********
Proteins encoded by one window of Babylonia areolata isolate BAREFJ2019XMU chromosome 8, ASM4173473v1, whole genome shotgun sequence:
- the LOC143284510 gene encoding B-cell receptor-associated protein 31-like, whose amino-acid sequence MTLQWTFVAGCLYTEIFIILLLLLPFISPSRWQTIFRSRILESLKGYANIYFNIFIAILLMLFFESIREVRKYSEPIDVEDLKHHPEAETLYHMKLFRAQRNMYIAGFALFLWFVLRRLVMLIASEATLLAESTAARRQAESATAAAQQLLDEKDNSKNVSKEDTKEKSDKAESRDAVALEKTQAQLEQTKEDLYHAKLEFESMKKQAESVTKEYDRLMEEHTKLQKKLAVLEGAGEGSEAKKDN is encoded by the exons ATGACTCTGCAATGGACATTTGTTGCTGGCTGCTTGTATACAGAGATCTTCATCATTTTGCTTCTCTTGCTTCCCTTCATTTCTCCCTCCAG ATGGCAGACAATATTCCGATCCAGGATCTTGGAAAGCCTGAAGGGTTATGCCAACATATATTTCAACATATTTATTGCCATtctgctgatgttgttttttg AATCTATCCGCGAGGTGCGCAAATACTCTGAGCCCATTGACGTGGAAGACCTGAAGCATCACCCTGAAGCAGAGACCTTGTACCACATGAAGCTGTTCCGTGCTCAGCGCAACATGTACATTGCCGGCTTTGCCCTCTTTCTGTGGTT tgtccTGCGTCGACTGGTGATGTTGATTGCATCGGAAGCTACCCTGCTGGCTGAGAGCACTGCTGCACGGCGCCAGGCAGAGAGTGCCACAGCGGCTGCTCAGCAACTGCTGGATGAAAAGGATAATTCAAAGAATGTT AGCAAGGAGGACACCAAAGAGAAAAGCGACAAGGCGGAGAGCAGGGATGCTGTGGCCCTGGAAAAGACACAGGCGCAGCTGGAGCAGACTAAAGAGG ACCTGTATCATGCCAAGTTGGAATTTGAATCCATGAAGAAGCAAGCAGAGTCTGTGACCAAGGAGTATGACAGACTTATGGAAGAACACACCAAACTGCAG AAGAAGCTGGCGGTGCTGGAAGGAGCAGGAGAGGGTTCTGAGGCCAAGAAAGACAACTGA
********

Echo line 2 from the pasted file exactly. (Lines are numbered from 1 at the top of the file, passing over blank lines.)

- the LOC143284510 gene encoding B-cell receptor-associated protein 31-like, whose amino-acid sequence MTLQWTFVAGCLYTEIFIILLLLLPFISPSRWQTIFRSRILESLKGYANIYFNIFIAILLMLFFESIREVRKYSEPIDVEDLKHHPEAETLYHMKLFRAQRNMYIAGFALFLWFVLRRLVMLIASEATLLAESTAARRQAESATAAAQQLLDEKDNSKNVSKEDTKEKSDKAESRDAVALEKTQAQLEQTKEDLYHAKLEFESMKKQAESVTKEYDRLMEEHTKLQKKLAVLEGAGEGSEAKKDN is encoded by the exons ATGACTCTGCAATGGACATTTGTTGCTGGCTGCTTGTATACAGAGATCTTCATCATTTTGCTTCTCTTGCTTCCCTTCATTTCTCCCTCCAG ATGGCAGACAATATTCCGATCCAGGATCTTGGAAAGCCTGAAGGGTTATGCCAACATATATTTCAACATATTTATTGCCATtctgctgatgttgttttttg AATCTATCCGCGAGGTGCGCAAATACTCTGAGCCCATTGACGTGGAAGACCTGAAGCATCACCCTGAAGCAGAGACCTTGTACCACATGAAGCTGTTCCGTGCTCAGCGCAACATGTACATTGCCGGCTTTGCCCTCTTTCTGTGGTT tgtccTGCGTCGACTGGTGATGTTGATTGCATCGGAAGCTACCCTGCTGGCTGAGAGCACTGCTGCACGGCGCCAGGCAGAGAGTGCCACAGCGGCTGCTCAGCAACTGCTGGATGAAAAGGATAATTCAAAGAATGTT AGCAAGGAGGACACCAAAGAGAAAAGCGACAAGGCGGAGAGCAGGGATGCTGTGGCCCTGGAAAAGACACAGGCGCAGCTGGAGCAGACTAAAGAGG ACCTGTATCATGCCAAGTTGGAATTTGAATCCATGAAGAAGCAAGCAGAGTCTGTGACCAAGGAGTATGACAGACTTATGGAAGAACACACCAAACTGCAG AAGAAGCTGGCGGTGCTGGAAGGAGCAGGAGAGGGTTCTGAGGCCAAGAAAGACAACTGA